Change is scary for most people but with the right strategies, processes and tools, it can be a positive experience!
“Oh we can’t change that, that’s how we’ve always done it…” Have you ever heard this statement from someone in your team? I know we hear it almost every week and if change isn’t managed positively, it can be extremely detrimental to not only your team but your clients and your business!
At the end of the day, we are all here to be the best versions of ourselves and provide the best service to our self, our team mates, our bosses and anyone else that we may come across in our day-to-day work environment. This goes for your business too! If your business isn’t changing, growing and evolving, you can pretty much expect it to become stagnant and stay exactly where it is right this very minute!
So, what is “Change Management” and how can we make it a positive experience for everyone involved each time? Change management is the strategy, process, tools and techniques to manage how change occurs and is communicated with respect to documents, equipment and practices within your business.
There are 4 main strategies that need to be considered when implementing positive Change Management within your business;
- Why are we implementing change?
- What are we changing?
- Who is responsible for the changes?
- How are you managing expectations & training?
Strategy #1 – Why Are We Implementing Change?
Change is scary for most people but when we understand the “Why” and can communicate that clearly (See Strategy #4 below) it can be a positive experience! When you want to implement change of any size or type, before you even start, you need to think about the “Why”, or rather the “Purpose” for that particular change.
When people have a “Why” it provides the motivation that drives them towards a satisfying future, a future where your change will benefit them. It will support them to get onboard with the changes you want to make and be a “Change Cheerleader” rather than a “Change Grouch”.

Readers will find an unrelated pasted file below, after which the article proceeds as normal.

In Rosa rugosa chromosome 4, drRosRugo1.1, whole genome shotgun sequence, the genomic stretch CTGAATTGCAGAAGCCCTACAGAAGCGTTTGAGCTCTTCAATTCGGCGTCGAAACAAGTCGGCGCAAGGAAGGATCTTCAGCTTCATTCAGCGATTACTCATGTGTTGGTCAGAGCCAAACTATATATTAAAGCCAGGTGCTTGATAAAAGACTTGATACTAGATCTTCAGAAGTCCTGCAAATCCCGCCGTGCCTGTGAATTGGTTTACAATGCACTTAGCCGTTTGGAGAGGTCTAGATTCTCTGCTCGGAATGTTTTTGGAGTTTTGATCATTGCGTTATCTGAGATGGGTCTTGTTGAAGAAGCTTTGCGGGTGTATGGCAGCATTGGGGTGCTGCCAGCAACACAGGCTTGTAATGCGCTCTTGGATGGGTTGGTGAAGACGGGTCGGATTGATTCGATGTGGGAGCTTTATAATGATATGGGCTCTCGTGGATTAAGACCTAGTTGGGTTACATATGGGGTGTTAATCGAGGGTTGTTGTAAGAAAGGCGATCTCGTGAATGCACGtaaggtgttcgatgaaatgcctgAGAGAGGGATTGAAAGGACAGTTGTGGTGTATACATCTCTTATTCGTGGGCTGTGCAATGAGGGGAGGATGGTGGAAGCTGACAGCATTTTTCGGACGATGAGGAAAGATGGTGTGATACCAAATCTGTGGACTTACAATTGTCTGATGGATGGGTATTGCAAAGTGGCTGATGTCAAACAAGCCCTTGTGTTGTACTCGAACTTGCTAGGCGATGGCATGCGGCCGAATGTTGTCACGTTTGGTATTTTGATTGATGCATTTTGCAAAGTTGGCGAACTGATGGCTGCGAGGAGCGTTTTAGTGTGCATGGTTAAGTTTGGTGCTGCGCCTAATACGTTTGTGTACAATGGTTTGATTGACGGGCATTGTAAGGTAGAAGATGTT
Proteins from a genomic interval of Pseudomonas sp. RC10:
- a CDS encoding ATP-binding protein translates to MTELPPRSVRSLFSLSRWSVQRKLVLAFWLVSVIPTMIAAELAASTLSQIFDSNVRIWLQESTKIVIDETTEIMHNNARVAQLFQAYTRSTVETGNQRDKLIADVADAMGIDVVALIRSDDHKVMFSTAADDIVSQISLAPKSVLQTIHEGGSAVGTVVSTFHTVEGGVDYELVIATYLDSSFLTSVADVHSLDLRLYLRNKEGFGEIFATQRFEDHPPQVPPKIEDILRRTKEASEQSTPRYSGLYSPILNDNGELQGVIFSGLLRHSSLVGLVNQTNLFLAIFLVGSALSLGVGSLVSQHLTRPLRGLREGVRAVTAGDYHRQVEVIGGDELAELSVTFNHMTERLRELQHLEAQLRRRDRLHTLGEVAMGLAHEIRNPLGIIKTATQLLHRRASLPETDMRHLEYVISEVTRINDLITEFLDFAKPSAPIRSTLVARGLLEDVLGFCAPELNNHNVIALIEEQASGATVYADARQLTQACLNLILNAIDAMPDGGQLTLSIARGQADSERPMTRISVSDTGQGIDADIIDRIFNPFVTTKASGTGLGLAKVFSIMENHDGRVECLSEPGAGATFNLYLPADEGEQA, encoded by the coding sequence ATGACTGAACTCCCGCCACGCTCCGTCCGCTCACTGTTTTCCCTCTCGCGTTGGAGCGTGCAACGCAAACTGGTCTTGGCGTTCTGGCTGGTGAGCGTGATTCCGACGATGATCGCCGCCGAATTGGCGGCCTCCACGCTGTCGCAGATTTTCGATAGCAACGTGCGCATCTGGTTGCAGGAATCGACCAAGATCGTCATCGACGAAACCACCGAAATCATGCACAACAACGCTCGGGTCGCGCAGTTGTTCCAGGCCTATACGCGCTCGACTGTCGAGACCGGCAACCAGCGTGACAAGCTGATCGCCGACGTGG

Strategy #2 – What Are We Changing?
Now we know “Why” we are implementing change, we need to ensure that the integrity of the applicable systems & processes throughout the change are kept in tact. The 4 types of change that can occur and facilitate the interactions between product, people and processes (3P’s) form the foundations for what we are changing;
- No Changes (Stick with me, it will make sense) – When existing processes, software, equipment etc are replaced without changing the end goal or compromising safety.
- Emergency Changes – Changes that occur during an emergency situation.
- Minor Changes to Practice, Procedures, Form and Documents – Non- critical changes (E.g. Typographical amendments, slight rewording of a step, change to numbers or minor changes that do not alter the intent).
- Major Changes to Practice, Procedures, Form and Documents – When there is a change in how the process is to be performed or new specifications added.
When we understand the foundations, we can build on them by assessing (either formally or informally) any possible accompanying risks that may need to be addressed to ensure what we are changing keeps the current systems and processes in tact. Transforming them without negatively affecting your product, people or processes, ultimately your business.
Strategy #3 – Who Is Responsible For The Changes?